When I saw the Blue Man Group perform in Sioux City a few weeks ago, I was struck by the simplicity of their act. Packed with deadpan humor, the show leverages comedy in the human nature of everyday people they pluck out of the audience.
During the two-hour performance, the Blue Men never say a word. Yet, I walked away feeling entertained and engaged. They made me laugh with their dry sense of humor and caused me to really think about the messages displayed on a scrolling marquee above the stage.
As a part of their shtick, members of the Blue Man Group appear and act like Martians tapping audience members to assist them. One was a delightful senior they handily selected and escorted onto the stage to eat Twinkies. The Blue Man Group couldn't figure out how to unwrap theirs, so she helped. Totally unscripted, the woman played along, slicing, eating and sharing the treats and quickly became the unofficial star of the show.
Speaking of helpers, there were people in my childhood who helped around our house. With a clan of nine, included our wolf/mutt mix, "Lucky," there was plenty to do.
Once a month, Mother paid a middle-aged woman named Hattie to deep-clean tubs and sinks, nooks and crannies in our two-story century-old home. Hattie, who looked more like a maid than a housekeeper, had a tall muscular physique, more stacked than round.
She always wore the same outfit: a traditional black maid's dress with a white eyelet apron. Wrapped around her head was a colorful scarf tied at the nape of her neck.
Lugging a bucket of scrub brushes, rags and cleaning solutions through nine rooms, two bathrooms, one pantry and two porches, she never said much. Quietly, she'd scrub, sweep, dust and polish layers of our life from every surface imaginable.
Even though I don't recall having a conversation with Hattie, I viewed her as a force of strength and determination. There seemed to be no job too big or too small, as she transformed gritty and crusty to smooth and shiny. I believed she could face and overcome anything, and I loved and appreciated her for that.
Mr. Elbrow was a handyman/carpenter. In his eighties, he, too, quietly went about his work mainly in our kitchen, handcrafting cupboards, counters, baseboards and molding. He worked slowly but steadily, shuffling back and forth from his sawhorse on the driveway to the kitchen and back again.
I don't remember seeing Mr. Elbrow without an old worn out pencil lodged at the top of his ear, perpetually smeared eyeglasses resting at the end of his nose and Dickies coveralls all coated in sawdust. As I observed him work away, I tried to imagine his other life – the one that didn't include lumber and fixtures. Did he have a family? Children? Grandchildren?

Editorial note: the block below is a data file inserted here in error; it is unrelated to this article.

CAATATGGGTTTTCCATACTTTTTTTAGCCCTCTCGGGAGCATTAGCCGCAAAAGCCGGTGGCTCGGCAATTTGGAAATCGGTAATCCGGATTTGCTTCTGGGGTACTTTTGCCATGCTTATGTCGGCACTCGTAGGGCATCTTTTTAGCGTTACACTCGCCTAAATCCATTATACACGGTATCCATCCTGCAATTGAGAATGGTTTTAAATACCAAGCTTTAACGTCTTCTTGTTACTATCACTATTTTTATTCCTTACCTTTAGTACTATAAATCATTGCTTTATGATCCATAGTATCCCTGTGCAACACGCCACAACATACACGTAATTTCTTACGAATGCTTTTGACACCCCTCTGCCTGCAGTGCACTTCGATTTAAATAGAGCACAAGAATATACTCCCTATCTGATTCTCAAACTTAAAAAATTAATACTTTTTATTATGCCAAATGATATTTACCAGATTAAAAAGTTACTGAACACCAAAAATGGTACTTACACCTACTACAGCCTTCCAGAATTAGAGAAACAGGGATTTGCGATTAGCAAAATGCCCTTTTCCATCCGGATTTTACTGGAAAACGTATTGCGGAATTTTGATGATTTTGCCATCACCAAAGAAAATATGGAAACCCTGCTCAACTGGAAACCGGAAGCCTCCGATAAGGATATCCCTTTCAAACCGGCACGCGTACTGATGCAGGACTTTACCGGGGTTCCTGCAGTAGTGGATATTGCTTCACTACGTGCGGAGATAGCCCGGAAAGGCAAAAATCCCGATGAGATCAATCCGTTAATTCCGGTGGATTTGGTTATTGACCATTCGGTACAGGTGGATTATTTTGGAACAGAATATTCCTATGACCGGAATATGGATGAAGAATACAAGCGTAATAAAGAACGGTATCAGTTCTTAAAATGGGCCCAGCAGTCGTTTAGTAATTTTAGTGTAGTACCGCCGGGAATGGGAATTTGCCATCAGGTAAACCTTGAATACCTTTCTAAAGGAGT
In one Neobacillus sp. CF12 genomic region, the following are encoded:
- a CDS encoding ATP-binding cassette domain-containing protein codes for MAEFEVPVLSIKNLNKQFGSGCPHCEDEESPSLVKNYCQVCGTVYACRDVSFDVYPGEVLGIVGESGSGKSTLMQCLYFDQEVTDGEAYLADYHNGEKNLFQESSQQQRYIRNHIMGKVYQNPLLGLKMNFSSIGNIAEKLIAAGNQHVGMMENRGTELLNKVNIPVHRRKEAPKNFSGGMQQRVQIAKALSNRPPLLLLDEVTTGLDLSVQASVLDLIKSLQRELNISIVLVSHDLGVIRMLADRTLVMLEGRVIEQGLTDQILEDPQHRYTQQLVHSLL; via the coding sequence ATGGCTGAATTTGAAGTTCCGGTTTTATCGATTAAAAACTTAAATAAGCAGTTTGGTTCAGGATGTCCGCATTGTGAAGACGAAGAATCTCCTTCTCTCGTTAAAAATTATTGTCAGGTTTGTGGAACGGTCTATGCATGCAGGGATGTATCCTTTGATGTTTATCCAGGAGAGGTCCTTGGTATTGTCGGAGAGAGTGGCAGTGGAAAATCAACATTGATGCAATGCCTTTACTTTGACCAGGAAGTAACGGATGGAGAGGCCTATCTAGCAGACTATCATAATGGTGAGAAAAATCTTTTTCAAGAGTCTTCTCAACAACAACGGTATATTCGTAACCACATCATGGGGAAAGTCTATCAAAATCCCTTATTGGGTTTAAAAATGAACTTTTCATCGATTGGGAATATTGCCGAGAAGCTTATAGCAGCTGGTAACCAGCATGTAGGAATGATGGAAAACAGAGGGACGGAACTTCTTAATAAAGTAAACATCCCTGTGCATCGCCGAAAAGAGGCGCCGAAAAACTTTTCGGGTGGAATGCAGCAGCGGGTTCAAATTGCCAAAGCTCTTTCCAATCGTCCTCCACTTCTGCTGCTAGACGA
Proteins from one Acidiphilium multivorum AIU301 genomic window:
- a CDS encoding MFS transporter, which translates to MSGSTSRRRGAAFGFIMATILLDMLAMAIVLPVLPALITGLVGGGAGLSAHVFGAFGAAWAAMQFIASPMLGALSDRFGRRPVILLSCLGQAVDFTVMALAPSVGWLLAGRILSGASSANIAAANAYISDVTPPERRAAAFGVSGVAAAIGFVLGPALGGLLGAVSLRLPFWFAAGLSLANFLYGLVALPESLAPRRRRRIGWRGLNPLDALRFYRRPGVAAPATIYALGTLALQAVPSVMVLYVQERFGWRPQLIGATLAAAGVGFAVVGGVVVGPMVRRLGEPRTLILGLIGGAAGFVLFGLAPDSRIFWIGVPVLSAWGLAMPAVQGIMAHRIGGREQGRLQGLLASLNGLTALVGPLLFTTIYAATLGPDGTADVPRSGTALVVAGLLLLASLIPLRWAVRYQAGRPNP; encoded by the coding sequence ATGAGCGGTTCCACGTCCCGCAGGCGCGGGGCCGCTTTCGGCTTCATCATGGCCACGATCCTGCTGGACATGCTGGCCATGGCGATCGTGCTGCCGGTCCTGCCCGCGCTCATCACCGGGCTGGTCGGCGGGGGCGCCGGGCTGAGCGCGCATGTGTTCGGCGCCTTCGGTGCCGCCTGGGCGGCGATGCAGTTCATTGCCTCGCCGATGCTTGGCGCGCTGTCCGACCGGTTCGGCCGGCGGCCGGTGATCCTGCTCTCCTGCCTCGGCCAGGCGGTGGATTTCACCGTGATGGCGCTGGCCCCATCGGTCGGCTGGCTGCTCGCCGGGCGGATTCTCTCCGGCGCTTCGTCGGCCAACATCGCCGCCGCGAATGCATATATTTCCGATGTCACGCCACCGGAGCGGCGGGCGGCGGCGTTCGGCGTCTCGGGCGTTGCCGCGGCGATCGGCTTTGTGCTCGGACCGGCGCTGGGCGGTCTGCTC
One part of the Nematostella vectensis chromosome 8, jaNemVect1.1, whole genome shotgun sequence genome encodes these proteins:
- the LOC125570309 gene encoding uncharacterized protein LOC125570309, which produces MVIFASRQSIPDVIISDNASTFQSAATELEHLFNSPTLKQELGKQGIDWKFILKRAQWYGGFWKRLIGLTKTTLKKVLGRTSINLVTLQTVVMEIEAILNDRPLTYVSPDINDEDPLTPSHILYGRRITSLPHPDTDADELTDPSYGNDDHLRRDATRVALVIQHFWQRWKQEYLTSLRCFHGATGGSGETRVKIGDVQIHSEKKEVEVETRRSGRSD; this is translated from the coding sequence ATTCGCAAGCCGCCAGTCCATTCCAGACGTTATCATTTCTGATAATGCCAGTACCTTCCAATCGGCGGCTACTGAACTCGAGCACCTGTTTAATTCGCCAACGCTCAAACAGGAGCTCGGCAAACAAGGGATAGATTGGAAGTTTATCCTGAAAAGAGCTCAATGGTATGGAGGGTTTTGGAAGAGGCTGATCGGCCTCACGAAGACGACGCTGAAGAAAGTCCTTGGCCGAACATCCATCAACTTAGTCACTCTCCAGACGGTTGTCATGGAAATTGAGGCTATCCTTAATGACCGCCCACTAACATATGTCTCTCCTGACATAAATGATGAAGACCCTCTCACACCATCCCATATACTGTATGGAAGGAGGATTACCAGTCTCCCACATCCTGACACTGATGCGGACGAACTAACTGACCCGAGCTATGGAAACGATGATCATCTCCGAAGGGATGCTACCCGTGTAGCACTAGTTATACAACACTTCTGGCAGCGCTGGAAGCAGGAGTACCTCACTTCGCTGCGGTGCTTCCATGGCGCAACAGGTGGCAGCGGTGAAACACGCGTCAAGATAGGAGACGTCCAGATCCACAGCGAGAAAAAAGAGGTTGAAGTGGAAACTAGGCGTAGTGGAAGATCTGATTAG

The Ironing Lady didn't come to our house. Instead, Mother would drop off and pick up our laundry every week at the Ironing Lady's house. Even though I never knew her real name, I favored her, not so much for her ability to press into purity wrinkles out of anything. More so for the homemade bread, still warm from the oven, she'd tuck in with our freshly ironed clothes and linens.
How could I forget our mother's helper, Joanne, who was a fixture in our home when the six of us kids were infants and toddlers? Joanne would come to our home after school and stay until suppertime. She didn't seem to mind reading books to us, changing diapers and playing house. She even helped to make the place presentable, if that was possible with so many rug rats running around.
Last but not least were the non-English speaking painters my father hired most summers to apply fresh coats on walls and ceilings. I was a teenager, and they couldn't have been more than five years my senior. Occasionally, exchanging Italian phrases, like "t posso aspettare il fine settimana" ("I can't wait for the weekend"). They were decked out in white painter's pants, shirts and caps, and I always wondered, why white?
Speaking of helpers, there's a library in Surrey, British Columbia, Canada, that not only loans books, but people, too. These "living books" help others by sharing their expertise and knowledge over coffee with patrons in the library's café.
I wonder what Hattie, Mr. Elbrow, the Ironing Lady, Joanne and the Italian painters would think of that.
2012 © Copyright Paula Damon.
A resident of Southeast South Dakota, Paula Bosco Damon is a national award-winning columnist. Her writing has won first-place in competitions of the National Federation of Press Women, South Dakota Press Women and Iowa Press Women. In the 2009, 2010 and 2011 South Dakota Press Women Communications Contests, her columns have earned eight first-place awards. To contact Paula, email boscodamon.paula@gmail, follow her blog at firstname.lastname@example.org and find her on FaceBook.